VFW Urges Russia to Reopen Archives to POW/MIA Researchers

WASHINGTON, October 28, 2009 — The national commander of the Veterans of Foreign Wars of the U.S. recently returned from a 12-day trip to Europe to urge the Russian government to revitalize the U.S.-Russia Joint Commission on POW/MIAs, and to meet with American servicemembers stationed in Italy to discuss how VFW can better serve them and their families. In Moscow, Thomas J. Tradewell Sr. met with members from both houses of the Russian Federation’s parliament, as well as the leadership of two prominent veterans’ organizations. His message was for them to urge their government back to the Joint Commission. He said an exchange of diplomatic notes in July was a positive step forward, but Russia has yet to act. “The diplomatic note was viewed as a sign that they would quickly revive their end of the Joint Commission,” said Tradewell, a Vietnam veteran from Sussex, Wis., “but Russia has yet to appoint a new co-chairman, and U.S. researchers are still barred from their central military archives, which hampers research efforts and further diminishes the hopes of American families everywhere. “The Russian government needs to do what they said they would do,” he said.

A Mix of Victories and Defeats in New Defense Act

Wed Oct 28, 2009 5:32pm EDT

WASHINGTON–(Business Wire)–  The leader of The American Legion, the nation`s largest veterans service organization, says he feels a mixture of pleasure and disappointment at the contents of the Fiscal Year 2010 Defense Authorization Act. The measure was signed into law today by President Obama and witnessed by Peter S. Gaytan, Executive Director of the Legion`s Washington, D.C. headquarters. “One of the four pillars upon which The American Legion was founded is national security,” said the organization`s national commander, Clarence E. Hill. “So, among our major concerns are the maintenance of a strong national defense and the provision of a favorable quality of life for military families. “With regard to national defense — from The American Legion`s point of view — the new Defense Authorization Act contains some good news in that it authorizes an extra 30-thousand troops for the U.S. Army,” continued Hill. “Though the increase is not as much as we would like, it does, in fact, double the number in the administration`s original budget request. We thank Congress for that. The new act also contains a 3.4-percent pay raise for active duty, National Guard and Reserve members. This exceeds the President`s budget request by half a percent. We thank members of Congress for that, as well. The new act also prevents, at least for the coming year, any increase in TRICARE military health insurance co-payments for inpatient care and mandates a long list of initiatives to protect absentee voting rights for military personnel and their families. These are all good things.

IAVA and Rock Band O.A.R. Launch Ambitious Outreach Campaign

Thursday, October 8, 2009

NEW YORK – Today, Iraq and Afghanistan Veterans of America (IAVA), the nation’s first and largest nonpartisan organization for veterans of the wars in Iraq and Afghanistan, and Everfine/Atlantic recording group O.A.R., announced the launch of an ambitious outreach campaign entitled “Open Up Your Arms.” Working together, IAVA and O.A.R. have created a campaign that will engage and mobilize Americans by asking them to pledge their support to our nation’s men and women in uniform. The campaign has a goal of 11,111 online signatures by Veteran’s Day on November 11th.  “As the war in Afghanistan enters its eighth year, we are reminded more than ever of the tremendous sacrifices that troops, veterans, and their families have made and continue to make for our country. Every American has an obligation to support these men and women, and they can begin by joining the ‘Open up Your Arms’ Campaign,” said IAVA Founder and Executive Director Paul Rieckhoff. “O.A.R. is an engaged band that really cares about our community. We appreciate their outstanding leadership and dedicated service.”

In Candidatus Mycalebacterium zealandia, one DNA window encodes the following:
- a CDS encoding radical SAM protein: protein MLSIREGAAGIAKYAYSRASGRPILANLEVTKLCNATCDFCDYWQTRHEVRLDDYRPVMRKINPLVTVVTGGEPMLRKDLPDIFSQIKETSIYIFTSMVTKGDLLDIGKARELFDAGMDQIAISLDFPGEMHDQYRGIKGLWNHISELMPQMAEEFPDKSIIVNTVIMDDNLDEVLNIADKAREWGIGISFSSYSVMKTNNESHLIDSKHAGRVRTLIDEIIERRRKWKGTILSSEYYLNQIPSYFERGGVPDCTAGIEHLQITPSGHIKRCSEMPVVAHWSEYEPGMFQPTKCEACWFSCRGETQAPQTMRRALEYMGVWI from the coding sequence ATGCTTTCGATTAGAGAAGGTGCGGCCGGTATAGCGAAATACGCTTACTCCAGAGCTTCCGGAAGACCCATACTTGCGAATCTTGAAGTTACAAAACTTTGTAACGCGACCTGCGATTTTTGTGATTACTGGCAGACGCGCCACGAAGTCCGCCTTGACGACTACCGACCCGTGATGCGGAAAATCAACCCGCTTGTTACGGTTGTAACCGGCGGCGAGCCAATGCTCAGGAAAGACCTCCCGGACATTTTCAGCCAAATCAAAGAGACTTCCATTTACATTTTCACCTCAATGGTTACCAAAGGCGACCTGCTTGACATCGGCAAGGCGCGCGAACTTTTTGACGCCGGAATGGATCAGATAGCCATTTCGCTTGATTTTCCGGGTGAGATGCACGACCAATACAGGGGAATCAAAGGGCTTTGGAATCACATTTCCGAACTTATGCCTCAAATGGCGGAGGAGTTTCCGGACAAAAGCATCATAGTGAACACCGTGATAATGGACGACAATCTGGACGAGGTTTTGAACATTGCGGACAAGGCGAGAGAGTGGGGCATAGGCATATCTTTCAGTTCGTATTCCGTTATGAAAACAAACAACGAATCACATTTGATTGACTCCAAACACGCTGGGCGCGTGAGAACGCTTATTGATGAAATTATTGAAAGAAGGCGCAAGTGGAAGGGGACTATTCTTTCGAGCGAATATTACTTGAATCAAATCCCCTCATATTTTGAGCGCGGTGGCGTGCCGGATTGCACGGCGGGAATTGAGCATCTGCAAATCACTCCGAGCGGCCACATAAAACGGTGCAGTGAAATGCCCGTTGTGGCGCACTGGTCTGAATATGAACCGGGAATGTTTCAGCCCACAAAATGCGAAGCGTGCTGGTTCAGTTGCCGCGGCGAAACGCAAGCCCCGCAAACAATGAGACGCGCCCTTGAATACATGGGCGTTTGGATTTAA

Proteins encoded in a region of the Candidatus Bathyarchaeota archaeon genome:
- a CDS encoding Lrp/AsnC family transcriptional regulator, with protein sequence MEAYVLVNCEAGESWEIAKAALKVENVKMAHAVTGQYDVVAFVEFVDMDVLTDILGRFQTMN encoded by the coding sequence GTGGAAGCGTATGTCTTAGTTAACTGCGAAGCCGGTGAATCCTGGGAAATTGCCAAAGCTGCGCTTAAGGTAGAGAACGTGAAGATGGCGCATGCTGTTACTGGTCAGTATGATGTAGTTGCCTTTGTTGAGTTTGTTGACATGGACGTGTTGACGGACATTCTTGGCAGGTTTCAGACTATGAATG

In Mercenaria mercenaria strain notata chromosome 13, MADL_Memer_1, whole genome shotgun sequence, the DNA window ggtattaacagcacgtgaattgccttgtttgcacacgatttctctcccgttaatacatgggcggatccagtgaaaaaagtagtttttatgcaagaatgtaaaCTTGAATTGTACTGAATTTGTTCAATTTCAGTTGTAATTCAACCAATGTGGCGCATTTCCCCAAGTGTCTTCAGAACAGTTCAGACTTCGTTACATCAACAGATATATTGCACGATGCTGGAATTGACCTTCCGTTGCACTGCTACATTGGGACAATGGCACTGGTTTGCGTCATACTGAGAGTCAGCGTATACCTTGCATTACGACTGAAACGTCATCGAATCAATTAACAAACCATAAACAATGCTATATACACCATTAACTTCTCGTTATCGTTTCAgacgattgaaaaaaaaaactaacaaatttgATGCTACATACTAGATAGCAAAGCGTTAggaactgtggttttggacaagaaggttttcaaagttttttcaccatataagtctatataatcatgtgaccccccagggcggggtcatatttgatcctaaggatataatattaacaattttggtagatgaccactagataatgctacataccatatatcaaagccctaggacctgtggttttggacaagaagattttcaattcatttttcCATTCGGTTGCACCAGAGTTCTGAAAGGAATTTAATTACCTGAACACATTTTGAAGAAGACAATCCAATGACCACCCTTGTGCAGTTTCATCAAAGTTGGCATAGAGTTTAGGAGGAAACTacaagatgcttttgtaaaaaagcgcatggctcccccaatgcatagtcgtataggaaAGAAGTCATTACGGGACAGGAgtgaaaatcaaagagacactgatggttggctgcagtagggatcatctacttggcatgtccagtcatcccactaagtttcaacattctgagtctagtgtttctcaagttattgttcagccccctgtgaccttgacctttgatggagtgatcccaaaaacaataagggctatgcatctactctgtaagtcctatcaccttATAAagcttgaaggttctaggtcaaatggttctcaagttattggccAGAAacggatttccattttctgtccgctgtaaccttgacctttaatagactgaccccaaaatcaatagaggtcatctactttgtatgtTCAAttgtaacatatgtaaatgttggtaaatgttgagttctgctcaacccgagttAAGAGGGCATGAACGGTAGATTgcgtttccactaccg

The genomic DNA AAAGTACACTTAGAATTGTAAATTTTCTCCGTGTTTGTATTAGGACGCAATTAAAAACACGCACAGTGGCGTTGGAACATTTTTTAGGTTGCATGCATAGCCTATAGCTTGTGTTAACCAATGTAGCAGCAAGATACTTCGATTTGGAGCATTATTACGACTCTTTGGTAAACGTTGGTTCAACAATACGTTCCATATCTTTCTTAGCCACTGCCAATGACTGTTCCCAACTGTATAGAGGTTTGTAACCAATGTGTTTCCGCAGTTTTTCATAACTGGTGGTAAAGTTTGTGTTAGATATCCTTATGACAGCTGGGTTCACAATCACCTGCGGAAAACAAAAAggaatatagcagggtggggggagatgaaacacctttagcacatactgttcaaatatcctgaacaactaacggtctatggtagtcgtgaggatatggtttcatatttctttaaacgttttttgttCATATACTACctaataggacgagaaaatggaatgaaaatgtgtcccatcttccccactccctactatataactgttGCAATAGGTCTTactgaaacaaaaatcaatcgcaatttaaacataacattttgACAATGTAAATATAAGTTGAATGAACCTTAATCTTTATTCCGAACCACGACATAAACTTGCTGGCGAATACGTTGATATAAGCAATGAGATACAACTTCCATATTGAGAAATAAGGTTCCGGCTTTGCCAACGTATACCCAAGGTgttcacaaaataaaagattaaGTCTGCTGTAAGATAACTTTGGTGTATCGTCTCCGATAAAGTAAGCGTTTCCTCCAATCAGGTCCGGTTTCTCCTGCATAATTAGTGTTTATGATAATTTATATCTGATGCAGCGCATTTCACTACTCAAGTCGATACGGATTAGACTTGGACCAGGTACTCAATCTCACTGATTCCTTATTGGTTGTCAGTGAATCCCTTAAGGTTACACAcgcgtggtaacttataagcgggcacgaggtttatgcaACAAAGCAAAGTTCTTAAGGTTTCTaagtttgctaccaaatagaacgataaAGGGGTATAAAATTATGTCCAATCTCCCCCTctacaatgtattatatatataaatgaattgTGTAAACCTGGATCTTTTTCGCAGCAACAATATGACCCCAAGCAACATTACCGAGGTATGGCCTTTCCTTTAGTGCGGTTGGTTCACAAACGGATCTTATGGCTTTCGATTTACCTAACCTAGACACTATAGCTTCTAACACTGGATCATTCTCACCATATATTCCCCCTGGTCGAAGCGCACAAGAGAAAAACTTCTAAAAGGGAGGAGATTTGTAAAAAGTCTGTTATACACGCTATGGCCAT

Out of the Darkness

At last, more military sexual trauma victims are speaking up and getting help.

 BY KEN OLSEN : Tuesday, September 1, 2009

Mickiela Montoya’s male coworker confronted her as she walked across the pitch-black compound. It was 2005, and she had just finished an exhausting 12-hour shift at Camp Speicher’s supply warehouse. “He said, ‘You know, if I was to rape you right now, no one could hear you scream,’” Montoya remembers. “Then he asked, ‘What would you do?’” Montoya knew she had no way of summoning help – the night was filled with the rumble of diesel generators powering the U.S. Army base 90 miles northwest of Baghdad. So the 19-year-old National Guard specialist from Los Angeles bluffed. “I would stab you,” she told the soldier threatening her. He didn’t quite believe her, she says, and questioned if she actually had a knife. Montoya didn’t blink or give him any clue she was intimidated. Finally, he backed away. After that night, Montoya never went anywhere without a knife. She practiced pulling it quickly in case anyone tried to jump her. “I will never know if he was serious,” Montoya says. “I didn’t want to find out.” She eventually transferred to one of the base’s most dangerous places: guarding a checkpoint on the main highway. There, she wouldn’t have to work alongside the man who had confronted her. “It was really scary,” she says of night-guard duty at the checkpoint. “The crazy thing is, I did feel safer there.”